Last year, Microsoft started shipping HoloLens developer kits to companies and individuals around the world that were willing to part with $3,000 for a shiny new mixed reality headset. As you can imagine, there aren’t that many developers with access to HoloLens kits yet, but the ones who do have Microsoft’s MR system on hand are starting to show promising concepts.
Mixed reality is poised to change how we interact with our computers in ways most people haven’t yet imagined. The idea of working with virtual holographic media superimposed over our real world is such a foreign concept to most people that it still lies in the realm of science fiction for them. But it isn’t science fiction anymore; mixed reality is available today if you have deep enough pockets, and isn’t far off for those of us who don’t.
Last week, we wrote about an experimental piece of software called HoloViveObserver that allows HoloLens and HTC Vive users to interact with a shared VR space, from within the same physical space. The person wearing the Vive would see a virtual world, whereas the HoloLens wearer sees virtual objects in a mixed reality space.
Last week’s news shows a glimpse of the future of productivity, but what about gaming?
Mixed reality opens up myriad possibilities for new game concepts. More than two years ago, Microsoft demonstrated what HoloLens could do for a game like Minecraft. The company presented a tabletop version of the Minecraft map superimposed over a real coffee table, which allowed the HoloLens wearer to play with the world as if it were a bunch of Lego bricks on the table.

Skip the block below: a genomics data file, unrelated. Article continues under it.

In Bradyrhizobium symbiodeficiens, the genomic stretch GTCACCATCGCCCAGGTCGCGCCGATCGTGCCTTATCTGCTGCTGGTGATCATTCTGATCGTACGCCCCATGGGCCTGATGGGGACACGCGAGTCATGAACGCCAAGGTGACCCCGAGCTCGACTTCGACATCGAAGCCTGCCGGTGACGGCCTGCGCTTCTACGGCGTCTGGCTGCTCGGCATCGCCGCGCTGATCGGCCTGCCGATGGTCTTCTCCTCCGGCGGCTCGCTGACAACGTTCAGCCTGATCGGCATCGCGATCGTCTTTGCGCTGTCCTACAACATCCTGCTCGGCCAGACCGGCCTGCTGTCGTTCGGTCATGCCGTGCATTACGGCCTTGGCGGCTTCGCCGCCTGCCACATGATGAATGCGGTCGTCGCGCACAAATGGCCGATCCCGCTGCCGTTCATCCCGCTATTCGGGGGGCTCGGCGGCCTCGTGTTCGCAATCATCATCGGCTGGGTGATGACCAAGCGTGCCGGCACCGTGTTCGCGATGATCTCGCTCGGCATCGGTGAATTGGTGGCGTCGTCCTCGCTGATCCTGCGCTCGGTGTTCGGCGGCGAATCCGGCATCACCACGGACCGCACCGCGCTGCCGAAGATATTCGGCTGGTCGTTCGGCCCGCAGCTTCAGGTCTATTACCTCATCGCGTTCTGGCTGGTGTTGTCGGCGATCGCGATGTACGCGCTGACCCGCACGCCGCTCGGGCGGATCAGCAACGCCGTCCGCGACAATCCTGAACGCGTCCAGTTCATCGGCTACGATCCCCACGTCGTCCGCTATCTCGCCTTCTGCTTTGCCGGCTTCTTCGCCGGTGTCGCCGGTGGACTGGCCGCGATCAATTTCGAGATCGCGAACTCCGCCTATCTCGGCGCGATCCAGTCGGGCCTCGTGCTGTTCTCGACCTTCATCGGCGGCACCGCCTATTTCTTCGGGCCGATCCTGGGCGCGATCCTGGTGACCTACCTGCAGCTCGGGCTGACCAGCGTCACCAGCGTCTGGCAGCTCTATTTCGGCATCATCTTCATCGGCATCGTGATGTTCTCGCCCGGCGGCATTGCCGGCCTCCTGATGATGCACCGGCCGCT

HoloLen's Minecraft is an incredibly compelling concept, but that’s just one idea. Imagine playing Valve’s beloved Portal game in your living room, or outside in the real world. Mixed reality technology can do that, and at least one developer already made it happen. He calls himself KennyWdev on YouTube and Twitter, and he released a teaser clip of himself playing Portal in his kitchen, his living room, and outside.
The video shows Kenny W spawning orange and blue portals and dumping a companion cube into them to see how they react. The companion cube interacts with objects in the real environment; for example, it will land on a table or roll down a staircase.
Kenny W isn’t the only developer experimenting with existing game content on the HoloLens. A Japanese developer named Atto Tanufuku took to Twitter to demonstrate his augmented UI concept for Final Fantasy XIV. Tanufuku figured out how to move the game’s UI elements, such as the world map, player’s stat page, inventory, and other pertinent items off of the PC’s display and into the world around the display. Tanufuku’s experiment lets him surround his display with those items, so he can access them at all times with a quick glance.
“By placing the UI system outside the screen, will it become easier for you to become more immers[ed] in the game?” asked Tanufuku in his Tweet.
Kenny W and Atto Tanufuku’s concepts are interesting, but they're just scratching the surface of what’s to come. Expect a growing cadre of creative ideas to come from HoloLens developers.